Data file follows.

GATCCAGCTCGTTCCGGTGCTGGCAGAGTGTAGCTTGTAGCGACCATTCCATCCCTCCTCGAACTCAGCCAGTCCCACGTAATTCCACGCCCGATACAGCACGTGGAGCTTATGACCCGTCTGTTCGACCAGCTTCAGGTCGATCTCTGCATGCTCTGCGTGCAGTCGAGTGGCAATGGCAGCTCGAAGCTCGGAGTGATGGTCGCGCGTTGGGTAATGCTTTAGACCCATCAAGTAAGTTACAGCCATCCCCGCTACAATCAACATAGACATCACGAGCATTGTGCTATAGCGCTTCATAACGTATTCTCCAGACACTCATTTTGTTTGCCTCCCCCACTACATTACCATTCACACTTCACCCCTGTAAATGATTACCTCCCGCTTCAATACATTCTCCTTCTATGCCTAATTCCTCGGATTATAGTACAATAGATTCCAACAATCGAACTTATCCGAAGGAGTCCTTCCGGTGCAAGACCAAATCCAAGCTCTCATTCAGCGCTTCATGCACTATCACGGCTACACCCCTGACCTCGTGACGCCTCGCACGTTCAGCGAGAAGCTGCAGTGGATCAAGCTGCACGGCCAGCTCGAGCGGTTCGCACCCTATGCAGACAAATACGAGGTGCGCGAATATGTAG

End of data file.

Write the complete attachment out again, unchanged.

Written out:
GATCCAGCTCGTTCCGGTGCTGGCAGAGTGTAGCTTGTAGCGACCATTCCATCCCTCCTCGAACTCAGCCAGTCCCACGTAATTCCACGCCCGATACAGCACGTGGAGCTTATGACCCGTCTGTTCGACCAGCTTCAGGTCGATCTCTGCATGCTCTGCGTGCAGTCGAGTGGCAATGGCAGCTCGAAGCTCGGAGTGATGGTCGCGCGTTGGGTAATGCTTTAGACCCATCAAGTAAGTTACAGCCATCCCCGCTACAATCAACATAGACATCACGAGCATTGTGCTATAGCGCTTCATAACGTATTCTCCAGACACTCATTTTGTTTGCCTCCCCCACTACATTACCATTCACACTTCACCCCTGTAAATGATTACCTCCCGCTTCAATACATTCTCCTTCTATGCCTAATTCCTCGGATTATAGTACAATAGATTCCAACAATCGAACTTATCCGAAGGAGTCCTTCCGGTGCAAGACCAAATCCAAGCTCTCATTCAGCGCTTCATGCACTATCACGGCTACACCCCTGACCTCGTGACGCCTCGCACGTTCAGCGAGAAGCTGCAGTGGATCAAGCTGCACGGCCAGCTCGAGCGGTTCGCACCCTATGCAGACAAATACGAGGTGCGCGAATATGTAG